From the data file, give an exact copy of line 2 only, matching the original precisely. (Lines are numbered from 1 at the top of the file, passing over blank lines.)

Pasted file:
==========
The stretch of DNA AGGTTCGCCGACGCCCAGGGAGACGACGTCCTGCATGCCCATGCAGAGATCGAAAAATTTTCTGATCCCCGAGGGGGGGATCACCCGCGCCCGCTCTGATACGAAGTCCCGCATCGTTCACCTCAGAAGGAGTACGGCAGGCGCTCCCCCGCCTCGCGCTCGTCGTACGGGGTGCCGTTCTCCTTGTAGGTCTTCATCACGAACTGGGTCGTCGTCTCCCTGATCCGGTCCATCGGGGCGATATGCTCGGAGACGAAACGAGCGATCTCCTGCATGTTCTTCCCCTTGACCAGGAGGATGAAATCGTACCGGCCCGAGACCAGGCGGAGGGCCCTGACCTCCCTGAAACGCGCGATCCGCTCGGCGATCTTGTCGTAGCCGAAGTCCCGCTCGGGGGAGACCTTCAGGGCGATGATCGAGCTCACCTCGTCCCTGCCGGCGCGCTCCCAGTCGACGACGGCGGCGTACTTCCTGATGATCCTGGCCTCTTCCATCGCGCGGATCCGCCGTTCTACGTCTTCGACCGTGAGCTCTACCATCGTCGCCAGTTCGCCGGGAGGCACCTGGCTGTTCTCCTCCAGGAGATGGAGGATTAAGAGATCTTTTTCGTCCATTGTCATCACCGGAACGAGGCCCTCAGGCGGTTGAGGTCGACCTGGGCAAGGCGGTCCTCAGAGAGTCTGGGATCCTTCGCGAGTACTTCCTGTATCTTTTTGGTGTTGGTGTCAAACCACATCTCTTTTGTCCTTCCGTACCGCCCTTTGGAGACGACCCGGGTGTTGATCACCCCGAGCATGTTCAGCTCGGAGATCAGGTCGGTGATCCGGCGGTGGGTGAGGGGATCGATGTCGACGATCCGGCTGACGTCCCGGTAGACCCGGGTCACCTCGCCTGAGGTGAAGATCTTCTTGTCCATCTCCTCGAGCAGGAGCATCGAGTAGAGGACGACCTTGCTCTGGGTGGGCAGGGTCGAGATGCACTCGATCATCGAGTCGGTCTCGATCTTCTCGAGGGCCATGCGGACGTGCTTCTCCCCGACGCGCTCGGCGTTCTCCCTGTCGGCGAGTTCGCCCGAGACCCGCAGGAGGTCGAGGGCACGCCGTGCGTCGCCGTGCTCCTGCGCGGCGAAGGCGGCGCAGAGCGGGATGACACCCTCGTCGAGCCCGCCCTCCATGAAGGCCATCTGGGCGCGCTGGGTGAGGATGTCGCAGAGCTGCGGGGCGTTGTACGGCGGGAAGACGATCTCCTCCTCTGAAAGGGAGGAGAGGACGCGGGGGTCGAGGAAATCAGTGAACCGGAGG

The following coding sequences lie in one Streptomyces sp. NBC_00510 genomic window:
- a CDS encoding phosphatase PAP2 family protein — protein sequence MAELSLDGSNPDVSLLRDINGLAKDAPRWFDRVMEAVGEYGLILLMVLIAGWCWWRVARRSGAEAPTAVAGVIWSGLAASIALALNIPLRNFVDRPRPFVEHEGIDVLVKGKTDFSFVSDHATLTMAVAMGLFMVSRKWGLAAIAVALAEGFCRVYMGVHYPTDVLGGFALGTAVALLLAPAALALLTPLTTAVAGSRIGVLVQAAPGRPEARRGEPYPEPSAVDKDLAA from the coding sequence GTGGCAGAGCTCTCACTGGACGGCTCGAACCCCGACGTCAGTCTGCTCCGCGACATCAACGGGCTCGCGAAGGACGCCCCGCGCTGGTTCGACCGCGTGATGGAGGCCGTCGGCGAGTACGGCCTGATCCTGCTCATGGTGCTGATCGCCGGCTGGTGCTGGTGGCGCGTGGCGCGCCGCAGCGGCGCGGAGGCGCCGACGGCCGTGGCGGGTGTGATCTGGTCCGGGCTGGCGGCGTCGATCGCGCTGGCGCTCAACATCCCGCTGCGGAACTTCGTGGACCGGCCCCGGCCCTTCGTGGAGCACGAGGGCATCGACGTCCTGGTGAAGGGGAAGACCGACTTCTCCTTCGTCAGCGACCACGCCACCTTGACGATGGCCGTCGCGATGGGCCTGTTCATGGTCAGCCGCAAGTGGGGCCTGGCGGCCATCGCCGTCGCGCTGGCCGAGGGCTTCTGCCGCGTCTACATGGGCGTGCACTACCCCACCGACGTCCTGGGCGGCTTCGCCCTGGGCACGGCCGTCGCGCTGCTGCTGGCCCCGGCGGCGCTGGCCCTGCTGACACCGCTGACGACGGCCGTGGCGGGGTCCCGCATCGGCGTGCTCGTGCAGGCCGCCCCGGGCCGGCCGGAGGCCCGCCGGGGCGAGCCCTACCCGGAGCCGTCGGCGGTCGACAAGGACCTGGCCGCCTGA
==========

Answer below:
The following coding sequences lie in one Streptomyces sp. NBC_00510 genomic window: